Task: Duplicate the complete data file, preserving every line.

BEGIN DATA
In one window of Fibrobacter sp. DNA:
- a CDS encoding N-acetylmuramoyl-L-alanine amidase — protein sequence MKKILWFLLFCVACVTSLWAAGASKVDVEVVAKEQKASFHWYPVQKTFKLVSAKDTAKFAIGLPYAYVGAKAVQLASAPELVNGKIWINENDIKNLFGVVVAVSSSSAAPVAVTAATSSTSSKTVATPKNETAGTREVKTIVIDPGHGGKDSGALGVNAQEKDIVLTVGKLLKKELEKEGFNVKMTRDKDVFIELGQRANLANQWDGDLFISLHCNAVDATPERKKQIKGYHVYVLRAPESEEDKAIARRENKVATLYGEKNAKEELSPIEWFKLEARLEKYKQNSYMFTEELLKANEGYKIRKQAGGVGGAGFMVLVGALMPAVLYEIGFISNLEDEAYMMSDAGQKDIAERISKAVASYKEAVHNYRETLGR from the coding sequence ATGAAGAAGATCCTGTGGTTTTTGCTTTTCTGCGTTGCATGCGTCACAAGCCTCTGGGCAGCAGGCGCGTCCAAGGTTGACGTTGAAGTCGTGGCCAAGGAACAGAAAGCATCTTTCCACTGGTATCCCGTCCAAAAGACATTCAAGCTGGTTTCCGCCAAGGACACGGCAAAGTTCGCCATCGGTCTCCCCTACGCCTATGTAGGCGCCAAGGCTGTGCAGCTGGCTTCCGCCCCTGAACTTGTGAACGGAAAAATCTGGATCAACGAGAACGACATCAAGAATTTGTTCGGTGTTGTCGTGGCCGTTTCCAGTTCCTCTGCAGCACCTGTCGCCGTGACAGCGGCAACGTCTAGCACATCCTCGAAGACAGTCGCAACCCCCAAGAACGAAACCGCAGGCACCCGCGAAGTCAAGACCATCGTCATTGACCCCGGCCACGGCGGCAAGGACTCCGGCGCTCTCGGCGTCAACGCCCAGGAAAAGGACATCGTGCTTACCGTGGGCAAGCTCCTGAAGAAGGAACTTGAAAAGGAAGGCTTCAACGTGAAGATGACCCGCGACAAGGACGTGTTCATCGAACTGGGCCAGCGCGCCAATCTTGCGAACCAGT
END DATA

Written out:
In one window of Fibrobacter sp. DNA:
- a CDS encoding N-acetylmuramoyl-L-alanine amidase — protein sequence MKKILWFLLFCVACVTSLWAAGASKVDVEVVAKEQKASFHWYPVQKTFKLVSAKDTAKFAIGLPYAYVGAKAVQLASAPELVNGKIWINENDIKNLFGVVVAVSSSSAAPVAVTAATSSTSSKTVATPKNETAGTREVKTIVIDPGHGGKDSGALGVNAQEKDIVLTVGKLLKKELEKEGFNVKMTRDKDVFIELGQRANLANQWDGDLFISLHCNAVDATPERKKQIKGYHVYVLRAPESEEDKAIARRENKVATLYGEKNAKEELSPIEWFKLEARLEKYKQNSYMFTEELLKANEGYKIRKQAGGVGGAGFMVLVGALMPAVLYEIGFISNLEDEAYMMSDAGQKDIAERISKAVASYKEAVHNYRETLGR from the coding sequence ATGAAGAAGATCCTGTGGTTTTTGCTTTTCTGCGTTGCATGCGTCACAAGCCTCTGGGCAGCAGGCGCGTCCAAGGTTGACGTTGAAGTCGTGGCCAAGGAACAGAAAGCATCTTTCCACTGGTATCCCGTCCAAAAGACATTCAAGCTGGTTTCCGCCAAGGACACGGCAAAGTTCGCCATCGGTCTCCCCTACGCCTATGTAGGCGCCAAGGCTGTGCAGCTGGCTTCCGCCCCTGAACTTGTGAACGGAAAAATCTGGATCAACGAGAACGACATCAAGAATTTGTTCGGTGTTGTCGTGGCCGTTTCCAGTTCCTCTGCAGCACCTGTCGCCGTGACAGCGGCAACGTCTAGCACATCCTCGAAGACAGTCGCAACCCCCAAGAACGAAACCGCAGGCACCCGCGAAGTCAAGACCATCGTCATTGACCCCGGCCACGGCGGCAAGGACTCCGGCGCTCTCGGCGTCAACGCCCAGGAAAAGGACATCGTGCTTACCGTGGGCAAGCTCCTGAAGAAGGAACTTGAAAAGGAAGGCTTCAACGTGAAGATGACCCGCGACAAGGACGTGTTCATCGAACTGGGCCAGCGCGCCAATCTTGCGAACCAGT